Three companies operating more than two dozen assisted living and skilled nursing facilities in New York will pay a total of $245,675, including damages and attorneys’ fees, to settle a federal lawsuit that accused them of housing discrimination against deaf and hard-of-hearing residents and prospective residents.
The settlement with Allure Rehabilitation Services, Cassena Care and Centers for Specialty Care Group — which deny the allegations — and 31 affiliated facilities in the New York City region concludes a lawsuit filed in November 2015, the Fair Housing Justice Center said Monday. The center said it previously had reached settlements with other defendants in the case.
The lawsuit followed an eight-month investigation by the FHJC that resulted in claims that several operators did not make American Sign Language interpreter services available to deaf and hard-of-hearing residents and prospective residents. As part of the case’s resolution, a judge Dec. 5 ordered the operators to:
- Not refuse to admit prospective residents because they are deaf or hard-of-hearing, and not to refuse to provide a “reasonable accommodation” to obtain auxiliary services, including ASL interpreters, when appropriate for effective communication;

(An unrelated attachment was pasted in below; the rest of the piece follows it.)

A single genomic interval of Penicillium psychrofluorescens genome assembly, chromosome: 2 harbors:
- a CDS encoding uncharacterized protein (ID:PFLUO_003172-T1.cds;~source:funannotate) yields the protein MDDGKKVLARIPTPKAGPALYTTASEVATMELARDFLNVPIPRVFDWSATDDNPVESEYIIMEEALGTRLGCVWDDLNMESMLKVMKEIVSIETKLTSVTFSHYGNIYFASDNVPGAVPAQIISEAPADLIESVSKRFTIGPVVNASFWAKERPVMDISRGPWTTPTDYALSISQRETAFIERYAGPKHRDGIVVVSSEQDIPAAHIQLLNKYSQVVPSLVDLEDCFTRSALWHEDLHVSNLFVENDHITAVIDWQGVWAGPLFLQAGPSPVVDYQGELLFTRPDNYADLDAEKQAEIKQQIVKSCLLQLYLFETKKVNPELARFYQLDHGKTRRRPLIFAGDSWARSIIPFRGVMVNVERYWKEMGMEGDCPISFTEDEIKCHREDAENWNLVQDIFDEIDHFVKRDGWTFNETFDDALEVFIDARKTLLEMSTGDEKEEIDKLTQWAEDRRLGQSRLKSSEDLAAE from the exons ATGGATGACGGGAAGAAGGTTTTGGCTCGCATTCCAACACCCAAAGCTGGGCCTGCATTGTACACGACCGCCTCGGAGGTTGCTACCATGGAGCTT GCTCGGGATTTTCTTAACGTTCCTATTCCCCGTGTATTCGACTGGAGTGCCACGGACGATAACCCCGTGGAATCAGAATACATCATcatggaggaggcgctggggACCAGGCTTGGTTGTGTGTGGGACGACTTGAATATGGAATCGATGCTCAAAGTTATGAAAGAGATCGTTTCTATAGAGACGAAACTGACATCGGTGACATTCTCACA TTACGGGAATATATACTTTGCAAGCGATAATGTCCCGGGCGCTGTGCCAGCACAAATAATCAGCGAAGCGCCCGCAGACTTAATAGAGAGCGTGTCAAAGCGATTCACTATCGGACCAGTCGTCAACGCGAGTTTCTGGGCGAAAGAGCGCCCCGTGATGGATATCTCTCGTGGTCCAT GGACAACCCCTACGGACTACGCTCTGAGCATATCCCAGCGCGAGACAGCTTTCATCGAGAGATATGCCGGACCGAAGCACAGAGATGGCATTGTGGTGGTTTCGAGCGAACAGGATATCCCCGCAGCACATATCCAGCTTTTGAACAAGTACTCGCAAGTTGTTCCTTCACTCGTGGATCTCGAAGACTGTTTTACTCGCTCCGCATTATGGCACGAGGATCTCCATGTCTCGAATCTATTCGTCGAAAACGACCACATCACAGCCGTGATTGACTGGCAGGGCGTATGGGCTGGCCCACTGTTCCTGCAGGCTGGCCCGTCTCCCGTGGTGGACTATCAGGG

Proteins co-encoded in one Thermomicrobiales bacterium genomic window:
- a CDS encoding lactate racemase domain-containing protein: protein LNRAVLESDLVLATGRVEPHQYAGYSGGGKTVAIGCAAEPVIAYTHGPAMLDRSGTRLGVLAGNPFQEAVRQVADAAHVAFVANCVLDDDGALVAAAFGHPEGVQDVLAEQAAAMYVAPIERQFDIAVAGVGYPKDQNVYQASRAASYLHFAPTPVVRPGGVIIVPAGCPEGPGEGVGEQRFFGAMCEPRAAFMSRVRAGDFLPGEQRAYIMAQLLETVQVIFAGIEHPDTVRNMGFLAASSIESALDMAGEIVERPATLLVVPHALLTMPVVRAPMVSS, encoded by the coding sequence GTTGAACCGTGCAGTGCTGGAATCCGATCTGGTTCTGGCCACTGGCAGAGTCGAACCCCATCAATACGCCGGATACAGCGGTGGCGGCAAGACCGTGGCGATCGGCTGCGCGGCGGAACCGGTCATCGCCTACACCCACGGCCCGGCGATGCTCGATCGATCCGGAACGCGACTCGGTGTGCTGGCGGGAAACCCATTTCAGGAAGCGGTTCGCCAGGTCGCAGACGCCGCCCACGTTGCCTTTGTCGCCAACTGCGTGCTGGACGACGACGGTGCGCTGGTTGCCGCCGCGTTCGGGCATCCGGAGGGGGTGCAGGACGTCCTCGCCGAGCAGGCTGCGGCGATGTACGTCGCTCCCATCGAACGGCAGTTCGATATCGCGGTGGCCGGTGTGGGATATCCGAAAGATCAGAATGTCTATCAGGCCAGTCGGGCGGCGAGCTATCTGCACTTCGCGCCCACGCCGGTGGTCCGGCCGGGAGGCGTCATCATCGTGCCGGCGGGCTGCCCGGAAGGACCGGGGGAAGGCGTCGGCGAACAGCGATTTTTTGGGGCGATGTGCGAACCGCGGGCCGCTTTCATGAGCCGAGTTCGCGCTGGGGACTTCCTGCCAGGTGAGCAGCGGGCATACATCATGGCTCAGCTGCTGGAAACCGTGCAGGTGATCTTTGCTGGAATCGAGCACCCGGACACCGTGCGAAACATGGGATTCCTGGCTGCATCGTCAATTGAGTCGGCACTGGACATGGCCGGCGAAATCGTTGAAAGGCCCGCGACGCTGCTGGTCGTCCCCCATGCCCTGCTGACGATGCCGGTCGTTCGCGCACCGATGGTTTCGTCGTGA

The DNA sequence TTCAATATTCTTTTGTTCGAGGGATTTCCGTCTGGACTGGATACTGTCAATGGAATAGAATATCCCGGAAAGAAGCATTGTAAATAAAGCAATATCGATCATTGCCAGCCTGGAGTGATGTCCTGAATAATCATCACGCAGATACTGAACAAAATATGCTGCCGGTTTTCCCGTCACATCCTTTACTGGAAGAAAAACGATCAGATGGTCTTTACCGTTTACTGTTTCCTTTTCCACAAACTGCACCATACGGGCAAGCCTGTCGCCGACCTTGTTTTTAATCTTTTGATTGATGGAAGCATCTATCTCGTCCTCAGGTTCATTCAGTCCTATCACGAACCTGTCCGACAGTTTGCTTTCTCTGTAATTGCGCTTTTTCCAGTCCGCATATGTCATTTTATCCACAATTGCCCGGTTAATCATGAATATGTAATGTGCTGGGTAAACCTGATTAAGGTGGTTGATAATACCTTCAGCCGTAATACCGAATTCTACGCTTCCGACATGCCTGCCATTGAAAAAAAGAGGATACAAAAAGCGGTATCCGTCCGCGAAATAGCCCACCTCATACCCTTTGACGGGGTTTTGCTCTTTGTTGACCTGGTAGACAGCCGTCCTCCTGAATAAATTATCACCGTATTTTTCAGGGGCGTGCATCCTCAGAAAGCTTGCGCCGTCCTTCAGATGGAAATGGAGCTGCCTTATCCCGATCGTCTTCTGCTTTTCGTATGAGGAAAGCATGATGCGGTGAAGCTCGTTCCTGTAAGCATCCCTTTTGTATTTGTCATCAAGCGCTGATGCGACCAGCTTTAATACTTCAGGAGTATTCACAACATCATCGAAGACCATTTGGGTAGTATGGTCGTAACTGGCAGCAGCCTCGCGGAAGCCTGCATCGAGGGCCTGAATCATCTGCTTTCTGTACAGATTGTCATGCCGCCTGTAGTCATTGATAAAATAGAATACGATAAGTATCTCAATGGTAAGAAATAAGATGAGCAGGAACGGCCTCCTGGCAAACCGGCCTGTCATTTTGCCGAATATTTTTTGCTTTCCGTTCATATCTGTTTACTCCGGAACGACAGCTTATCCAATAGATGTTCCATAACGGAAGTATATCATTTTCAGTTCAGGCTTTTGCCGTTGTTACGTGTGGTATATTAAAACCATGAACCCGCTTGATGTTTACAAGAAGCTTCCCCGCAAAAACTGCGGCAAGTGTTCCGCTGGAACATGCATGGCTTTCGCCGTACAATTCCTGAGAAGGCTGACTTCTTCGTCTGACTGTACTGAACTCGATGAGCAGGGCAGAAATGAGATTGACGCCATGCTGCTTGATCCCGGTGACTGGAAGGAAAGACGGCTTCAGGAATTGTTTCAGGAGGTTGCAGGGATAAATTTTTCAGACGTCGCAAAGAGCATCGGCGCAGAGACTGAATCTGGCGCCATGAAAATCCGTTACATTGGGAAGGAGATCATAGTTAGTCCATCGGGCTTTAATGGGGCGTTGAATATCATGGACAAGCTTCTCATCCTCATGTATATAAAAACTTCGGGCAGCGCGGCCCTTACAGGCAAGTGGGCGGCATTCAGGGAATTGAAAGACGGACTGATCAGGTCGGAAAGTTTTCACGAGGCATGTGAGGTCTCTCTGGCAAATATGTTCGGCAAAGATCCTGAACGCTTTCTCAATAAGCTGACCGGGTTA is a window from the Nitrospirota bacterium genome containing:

- Adopt policies and procedures designed to ensure that deaf and hard-of-hearing people have access to ASL interpreters or other auxiliary services as needed;
- Train key facility staff members about the legal rights of deaf people under fair housing and other civil rights laws, as well as about best practices for working with deaf and hard-of-hearing people; and
- Agree to document efforts to comply with the settlement terms and to make those records available for review by the FHJC.
Settlements that the FHJC reached with all of the defendants in this federal lawsuit in the Eastern District of New York and in a similar case filed in the Southern District of New York affecting 35 assisted living communities and 61 nursing homes in the New York City area yielded a total monetary recovery of almost $1.2 million in damages and attorneys’ fees.
FHJC President Robert Martin said the center was pleased with the outcome of the cases, and two attorneys who work for the firm representing the center called the litigation “groundbreaking.”